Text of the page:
Tuesday, January 31, 2012

Back Half Strength

** This article was originally published at www.Endurancecorner.com

Limiters or “limiting” can be scary words as they reference something we may not be good at. The reality is, if we want to improve, we have to face that fear of what we aren’t good at -- or simply need to improve at -- and find a way to change it. One area I find lacking in most of the athletes new to me or that I continue to work on with developing athletes is what I call “back half race strength.” That may mean different things to different athletes; for most it means maintaining pace/power from the first half of the race over to the final half of the race (and even within each race discipline). This especially holds true over the last half of the run where it’s easy for a race to go wayward very quickly. While many of the other columnists here have addressed specific limiters within each swim, bike, or run discipline, I would like to address how we can work on our back half strength on a daily basis.

Though the back half of our races is obviously dictated by our fitness it can often be our mind, ego, toughness, or just reality that sabotages the end of those events. (Yes, nutrition plays an important role too, but we need to assume for this article that you have a good grasp of that.) The largest component of getting this right is being realistic and confident about our abilities so we can be tough at the end. Without racing frequently, how do we practice “getting it right?”

Daily: No matter what your session is -- swim, bike, or run -- structure the workout so that the session or main set begins in such a way that you feel strongest over the second half without “pace fade” or a drop in power. Keep doing this day after day until you get it right, and then stick with it.

Weekly: It’s not uncommon to see a pattern of athletes being real good Monday through Wednesday, struggle a bit on Thursday, re-group Friday for a strong Saturday which is then followed by a lackluster Sunday. When you see patterns like that, be honest with what you can handle over a week so that you structure yourself and your fueling to be steady over the entire week.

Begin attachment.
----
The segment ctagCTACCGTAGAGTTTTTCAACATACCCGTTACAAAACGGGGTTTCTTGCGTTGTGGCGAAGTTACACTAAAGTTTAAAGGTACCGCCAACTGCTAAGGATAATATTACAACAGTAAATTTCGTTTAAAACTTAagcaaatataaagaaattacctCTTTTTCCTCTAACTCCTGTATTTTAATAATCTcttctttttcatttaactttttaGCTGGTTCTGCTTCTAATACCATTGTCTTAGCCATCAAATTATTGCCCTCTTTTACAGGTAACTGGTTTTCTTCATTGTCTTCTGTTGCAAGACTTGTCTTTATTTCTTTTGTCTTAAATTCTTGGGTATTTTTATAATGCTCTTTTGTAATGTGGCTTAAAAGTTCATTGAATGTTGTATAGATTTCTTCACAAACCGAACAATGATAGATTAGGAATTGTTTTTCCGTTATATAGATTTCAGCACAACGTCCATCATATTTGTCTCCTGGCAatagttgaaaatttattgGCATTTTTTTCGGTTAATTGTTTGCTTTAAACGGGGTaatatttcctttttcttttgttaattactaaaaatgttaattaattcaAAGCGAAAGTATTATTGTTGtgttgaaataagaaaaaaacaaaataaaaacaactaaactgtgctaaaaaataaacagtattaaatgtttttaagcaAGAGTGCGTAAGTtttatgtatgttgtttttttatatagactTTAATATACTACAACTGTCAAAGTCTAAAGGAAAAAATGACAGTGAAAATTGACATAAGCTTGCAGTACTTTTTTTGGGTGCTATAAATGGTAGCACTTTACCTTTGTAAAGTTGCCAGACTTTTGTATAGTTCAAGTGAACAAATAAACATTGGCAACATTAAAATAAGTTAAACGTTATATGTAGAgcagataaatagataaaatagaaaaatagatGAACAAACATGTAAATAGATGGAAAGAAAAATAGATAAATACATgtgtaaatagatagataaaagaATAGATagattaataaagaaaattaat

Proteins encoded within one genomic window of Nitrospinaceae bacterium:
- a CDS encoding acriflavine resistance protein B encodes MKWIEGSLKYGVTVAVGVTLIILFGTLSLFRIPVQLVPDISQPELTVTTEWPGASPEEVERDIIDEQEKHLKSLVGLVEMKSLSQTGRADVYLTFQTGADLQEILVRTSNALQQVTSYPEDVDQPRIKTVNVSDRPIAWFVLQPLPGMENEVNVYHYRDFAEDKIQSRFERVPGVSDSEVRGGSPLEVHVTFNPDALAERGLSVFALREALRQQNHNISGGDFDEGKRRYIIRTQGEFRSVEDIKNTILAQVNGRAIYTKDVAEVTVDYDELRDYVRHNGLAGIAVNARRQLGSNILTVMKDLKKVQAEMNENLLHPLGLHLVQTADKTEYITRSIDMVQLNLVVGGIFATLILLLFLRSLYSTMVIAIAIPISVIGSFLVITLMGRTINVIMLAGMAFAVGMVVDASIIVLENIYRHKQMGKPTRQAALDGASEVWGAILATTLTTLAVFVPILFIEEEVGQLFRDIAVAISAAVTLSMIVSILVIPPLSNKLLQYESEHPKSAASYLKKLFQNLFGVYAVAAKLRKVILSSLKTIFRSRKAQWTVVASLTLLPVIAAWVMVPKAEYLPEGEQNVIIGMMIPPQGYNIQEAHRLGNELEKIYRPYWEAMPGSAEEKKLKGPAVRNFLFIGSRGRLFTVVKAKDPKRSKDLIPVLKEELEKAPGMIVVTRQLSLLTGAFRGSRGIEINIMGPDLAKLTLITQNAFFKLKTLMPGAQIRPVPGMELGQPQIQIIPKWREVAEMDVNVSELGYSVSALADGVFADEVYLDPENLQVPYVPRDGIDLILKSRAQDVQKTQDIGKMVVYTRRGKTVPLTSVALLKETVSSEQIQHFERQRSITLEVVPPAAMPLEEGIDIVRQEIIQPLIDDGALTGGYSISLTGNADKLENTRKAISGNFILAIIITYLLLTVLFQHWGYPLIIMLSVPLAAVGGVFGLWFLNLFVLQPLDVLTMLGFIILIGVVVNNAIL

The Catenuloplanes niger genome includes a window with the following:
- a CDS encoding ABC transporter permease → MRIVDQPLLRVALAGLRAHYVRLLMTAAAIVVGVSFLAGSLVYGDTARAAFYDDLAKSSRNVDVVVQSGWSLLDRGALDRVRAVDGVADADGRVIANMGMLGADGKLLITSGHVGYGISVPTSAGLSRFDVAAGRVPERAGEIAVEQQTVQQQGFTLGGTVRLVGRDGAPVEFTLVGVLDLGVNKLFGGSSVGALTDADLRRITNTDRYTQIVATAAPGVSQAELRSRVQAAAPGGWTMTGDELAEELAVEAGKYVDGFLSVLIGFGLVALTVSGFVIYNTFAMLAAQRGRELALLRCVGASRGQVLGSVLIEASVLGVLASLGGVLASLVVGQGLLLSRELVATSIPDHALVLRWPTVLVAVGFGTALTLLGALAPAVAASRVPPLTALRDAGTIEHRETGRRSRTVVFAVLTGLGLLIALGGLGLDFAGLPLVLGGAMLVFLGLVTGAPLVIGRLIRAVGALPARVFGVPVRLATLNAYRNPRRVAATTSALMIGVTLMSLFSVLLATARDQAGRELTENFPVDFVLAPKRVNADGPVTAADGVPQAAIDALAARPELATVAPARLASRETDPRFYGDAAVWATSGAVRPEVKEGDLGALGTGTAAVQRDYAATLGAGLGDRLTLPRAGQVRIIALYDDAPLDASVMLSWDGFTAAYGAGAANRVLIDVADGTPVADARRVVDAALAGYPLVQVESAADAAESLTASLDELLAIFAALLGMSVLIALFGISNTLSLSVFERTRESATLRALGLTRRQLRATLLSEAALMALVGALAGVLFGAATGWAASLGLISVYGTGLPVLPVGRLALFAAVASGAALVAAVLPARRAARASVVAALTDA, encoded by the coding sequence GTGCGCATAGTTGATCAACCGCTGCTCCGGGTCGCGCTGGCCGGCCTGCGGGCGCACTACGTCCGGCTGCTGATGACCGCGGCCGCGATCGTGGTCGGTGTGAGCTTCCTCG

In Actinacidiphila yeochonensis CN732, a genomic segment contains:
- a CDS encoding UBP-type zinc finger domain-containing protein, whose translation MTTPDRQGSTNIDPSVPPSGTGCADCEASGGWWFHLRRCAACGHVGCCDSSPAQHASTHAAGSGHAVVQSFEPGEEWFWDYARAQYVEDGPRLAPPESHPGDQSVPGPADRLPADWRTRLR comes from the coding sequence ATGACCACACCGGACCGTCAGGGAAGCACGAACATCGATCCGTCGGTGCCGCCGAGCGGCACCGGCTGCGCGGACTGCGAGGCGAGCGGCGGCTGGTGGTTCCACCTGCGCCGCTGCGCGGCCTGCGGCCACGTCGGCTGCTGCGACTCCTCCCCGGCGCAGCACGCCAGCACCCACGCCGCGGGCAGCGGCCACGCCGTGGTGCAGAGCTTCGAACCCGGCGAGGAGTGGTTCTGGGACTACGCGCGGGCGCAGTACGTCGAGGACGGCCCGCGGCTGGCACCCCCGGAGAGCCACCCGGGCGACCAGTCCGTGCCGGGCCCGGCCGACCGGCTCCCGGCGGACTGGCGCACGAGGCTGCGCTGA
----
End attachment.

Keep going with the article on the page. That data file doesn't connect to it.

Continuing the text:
Training Blocks: No matter what your training cycles are (10 days, two weeks, 17 days, etc.) be reasonable about what you can handle so the last few days aren’t a death march just to get through it. Don’t create a pattern that forces a “recovery” period before you want it.

Season: When the dust settles the most important period of training before your peak or key event is the final eight to 13 weeks. If you can’t be strong for at least the last eight weeks leading into your target race, you’re missing the sessions that most highly influence your race day performance.

Much of this takes time, confidence and experience to learn. But do your best on a daily, weekly, and training cycle basis to give yourself a chance to be great at the end. If you are honest about your fitness and you can train back half pacing frequently, you’ll have the confidence to race it and not be affected by outside influences that might force you to do just the opposite.

Be strong at the end!

Dave Latourette is a full time triathlon coach living in Santa Rosa, California and works with athletes from newcomer to elite. His top athletes have won USAT Age Group National Championships and raced in World Championship events that include the ITU World Championship and the Ironman World Championship. Dave can be found at: TrainToEndure.com, davelatourette.blogspot.com, or on twitter: @dklatourette

No comments: